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Probably more important for the military industry, however, is the fact that UAVs represent a new source of income, especially in the civilian market. In February 2006, Ronald D. Sugar, director of Northrop Grumman, told his board of directors that the decline in demand for manned aircraft posed a serious challenge for the company’s future. They decided to rebuild the company from the ground up: "As the line continues to blur between defence and domestic security, traditional defence companies must be versatile, offering systems and capabilities that have applications in domestic security and even general "non-security" markets." [30]

UAVs are dual-use technologies that can be used for deployment by the military as well as the civilian sector, and they are advertised as such by the industry. For example, the RAND corporation claims that "commercial UAVs could be used to monitor resources such as forest and farmland, wetlands, damns, reservoirs, wildlife (e.g., in nature reserves); fight fires or direct

environmental remediation, with influence environment, and economic development." [31]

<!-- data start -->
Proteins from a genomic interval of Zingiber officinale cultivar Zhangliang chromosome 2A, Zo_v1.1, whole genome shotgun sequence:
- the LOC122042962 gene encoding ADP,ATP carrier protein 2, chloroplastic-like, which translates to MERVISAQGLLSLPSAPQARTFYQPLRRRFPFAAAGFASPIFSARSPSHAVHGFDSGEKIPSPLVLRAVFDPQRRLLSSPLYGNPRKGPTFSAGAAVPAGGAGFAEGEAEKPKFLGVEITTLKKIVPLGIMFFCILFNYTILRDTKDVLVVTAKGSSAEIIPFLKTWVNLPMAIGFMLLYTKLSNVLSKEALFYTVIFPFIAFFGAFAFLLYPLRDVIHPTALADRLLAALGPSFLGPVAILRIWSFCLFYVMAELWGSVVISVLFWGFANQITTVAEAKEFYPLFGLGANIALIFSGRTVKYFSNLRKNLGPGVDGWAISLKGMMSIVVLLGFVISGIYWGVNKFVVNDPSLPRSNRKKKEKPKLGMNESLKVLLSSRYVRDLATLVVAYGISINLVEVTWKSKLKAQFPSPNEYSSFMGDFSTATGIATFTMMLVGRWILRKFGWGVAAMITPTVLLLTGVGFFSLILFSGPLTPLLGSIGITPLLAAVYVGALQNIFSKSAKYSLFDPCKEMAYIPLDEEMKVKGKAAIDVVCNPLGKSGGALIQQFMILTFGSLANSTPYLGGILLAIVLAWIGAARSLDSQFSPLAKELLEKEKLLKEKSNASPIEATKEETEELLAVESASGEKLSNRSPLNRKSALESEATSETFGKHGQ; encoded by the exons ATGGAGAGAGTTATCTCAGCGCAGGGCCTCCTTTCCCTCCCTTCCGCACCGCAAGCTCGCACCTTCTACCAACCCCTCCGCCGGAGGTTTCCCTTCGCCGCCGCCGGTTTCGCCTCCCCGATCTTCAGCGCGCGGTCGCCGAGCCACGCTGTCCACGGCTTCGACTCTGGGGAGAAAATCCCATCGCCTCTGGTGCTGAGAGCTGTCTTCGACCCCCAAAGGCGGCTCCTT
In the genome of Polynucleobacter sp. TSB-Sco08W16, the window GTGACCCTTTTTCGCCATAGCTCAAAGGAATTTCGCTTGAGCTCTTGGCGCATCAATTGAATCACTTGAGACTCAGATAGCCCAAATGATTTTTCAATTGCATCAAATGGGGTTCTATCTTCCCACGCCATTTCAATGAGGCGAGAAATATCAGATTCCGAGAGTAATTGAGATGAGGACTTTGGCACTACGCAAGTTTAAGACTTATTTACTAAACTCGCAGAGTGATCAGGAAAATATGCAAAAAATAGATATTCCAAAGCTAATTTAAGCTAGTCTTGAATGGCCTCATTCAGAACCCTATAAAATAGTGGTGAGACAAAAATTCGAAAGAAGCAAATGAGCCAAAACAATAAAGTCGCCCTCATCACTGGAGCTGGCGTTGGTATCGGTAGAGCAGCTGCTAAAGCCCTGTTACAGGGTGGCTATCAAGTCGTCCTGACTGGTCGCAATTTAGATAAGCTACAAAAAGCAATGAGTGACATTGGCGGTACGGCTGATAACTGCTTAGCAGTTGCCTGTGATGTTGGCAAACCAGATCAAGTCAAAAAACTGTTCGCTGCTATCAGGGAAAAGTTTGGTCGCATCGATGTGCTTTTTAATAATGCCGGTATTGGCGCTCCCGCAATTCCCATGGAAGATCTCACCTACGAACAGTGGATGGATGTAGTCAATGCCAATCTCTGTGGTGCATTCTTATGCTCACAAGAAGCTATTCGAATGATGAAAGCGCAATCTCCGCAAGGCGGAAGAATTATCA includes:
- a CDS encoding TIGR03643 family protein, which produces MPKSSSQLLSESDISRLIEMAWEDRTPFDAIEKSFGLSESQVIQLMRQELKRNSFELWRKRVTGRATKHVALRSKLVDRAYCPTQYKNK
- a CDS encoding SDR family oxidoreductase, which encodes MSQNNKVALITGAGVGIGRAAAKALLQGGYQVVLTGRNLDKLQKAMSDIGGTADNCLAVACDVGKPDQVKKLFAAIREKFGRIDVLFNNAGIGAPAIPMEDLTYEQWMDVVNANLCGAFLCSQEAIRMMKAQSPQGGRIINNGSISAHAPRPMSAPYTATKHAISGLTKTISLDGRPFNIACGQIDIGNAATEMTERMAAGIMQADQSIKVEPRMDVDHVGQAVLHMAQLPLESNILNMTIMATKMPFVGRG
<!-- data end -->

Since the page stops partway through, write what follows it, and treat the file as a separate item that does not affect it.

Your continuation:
Pilotless populism

Civil use in Western Europe and Germany usually means the deployment of UAVs by regional and federal police forces. Police use includes surveillance and intelligence gathering (at events, inside and outside of buildings, raids, border and port controls), evidence gathering (solving crimes, documenting

crime scenes), documenting troublemakers, scenarios and for missing persons), observatio

searches (during threat n (of objects and persons),

surveillance of VIPs and buildings, traffic control measures, transport missions and technical support. [32]

The CannaChopper UAV is deployed in the fight against cannabis smokers within the framework of "organised crime" in the Netherlands and Switzerland. [33] Since November 2007 the drone has served in the surveillance of football fans, particularly during the European football championship in June 2008. [34] During the NATO summit in April 2009 it was used to intercept "troublemakers" at French borders. [35] In the UK they have been used by police since mid-2007 to monitor rock fans, [36] and also for the enforcement of Anti-Social Behaviour Orders. In the Netherlands UAVs were used in February 2008 to support the police in the eviction of a squat. [37] Belgium, France and Italy have used them to target undocumented workers, demonstrators ('crowd control'), waste collection, undocumented migrants and other marginalised groups and their communities. Austria controls its eastern borders with drones. [38] The German police acquired Aladin and FanCopter UAVs for the surveillance of urban areas, while the Saxony and North-Rhine Westphalia regional police forces deploy the AirRobot. In Saxony, the UAV has been used for the surveillance of alleged hooligans since early 2008. [39] In other words, there is hardly a marginalised group that is not targeted by UAVs. For 190 euro per hour it is even possible to rent one's own drone at www.rent-a-drone.de. Compared to the rest of Europe, however, Germany is still lagging behind in UAV deployment.


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